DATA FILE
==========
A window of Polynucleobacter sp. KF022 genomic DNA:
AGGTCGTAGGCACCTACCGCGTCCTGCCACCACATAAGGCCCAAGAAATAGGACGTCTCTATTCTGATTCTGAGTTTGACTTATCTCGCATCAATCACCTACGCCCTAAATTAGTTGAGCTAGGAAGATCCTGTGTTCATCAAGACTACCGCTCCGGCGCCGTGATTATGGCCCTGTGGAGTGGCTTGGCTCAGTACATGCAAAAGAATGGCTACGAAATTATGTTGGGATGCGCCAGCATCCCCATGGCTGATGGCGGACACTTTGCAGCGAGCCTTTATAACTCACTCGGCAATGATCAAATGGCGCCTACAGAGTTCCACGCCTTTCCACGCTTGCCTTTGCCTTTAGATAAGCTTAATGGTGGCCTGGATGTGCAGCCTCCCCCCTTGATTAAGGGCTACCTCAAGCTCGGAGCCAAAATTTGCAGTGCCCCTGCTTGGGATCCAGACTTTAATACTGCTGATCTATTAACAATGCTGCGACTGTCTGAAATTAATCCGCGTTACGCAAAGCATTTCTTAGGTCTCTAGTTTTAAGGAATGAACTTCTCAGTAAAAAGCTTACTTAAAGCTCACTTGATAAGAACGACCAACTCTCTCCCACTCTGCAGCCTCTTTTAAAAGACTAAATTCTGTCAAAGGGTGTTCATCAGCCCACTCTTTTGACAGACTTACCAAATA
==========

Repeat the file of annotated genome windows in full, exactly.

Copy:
A window of Polynucleobacter sp. KF022 genomic DNA:
AGGTCGTAGGCACCTACCGCGTCCTGCCACCACATAAGGCCCAAGAAATAGGACGTCTCTATTCTGATTCTGAGTTTGACTTATCTCGCATCAATCACCTACGCCCTAAATTAGTTGAGCTAGGAAGATCCTGTGTTCATCAAGACTACCGCTCCGGCGCCGTGATTATGGCCCTGTGGAGTGGCTTGGCTCAGTACATGCAAAAGAATGGCTACGAAATTATGTTGGGATGCGCCAGCATCCCCATGGCTGATGGCGGACACTTTGCAGCGAGCCTTTATAACTCACTCGGCAATGATCAAATGGCGCCTACAGAGTTCCACGCCTTTCCACGCTTGCCTTTGCCTTTAGATAAGCTTAATGGTGGCCTGGATGTGCAGCCTCCCCCCTTGATTAAGGGCTACCTCAAGCTCGGAGCCAAAATTTGCAGTGCCCCTGCTTGGGATCCAGACTTTAATACTGCTGATCTATTAACAATGCTGCGACTGTCTGAAATTAATCCGCGTTACGCAAAGCATTTCTTAGGTCTCTAGTTTTAAGGAATGAACTTCTCAGTAAAAAGCTTACTTAAAGCTCACTTGATAAGAACGACCAACTCTCTCCCACTCTGCAGCCTCTTTTAAAAGACTAAATTCTGTCAAAGGGTGTTCATCAGCCCACTCTTTTGACAGACTTACCAAATA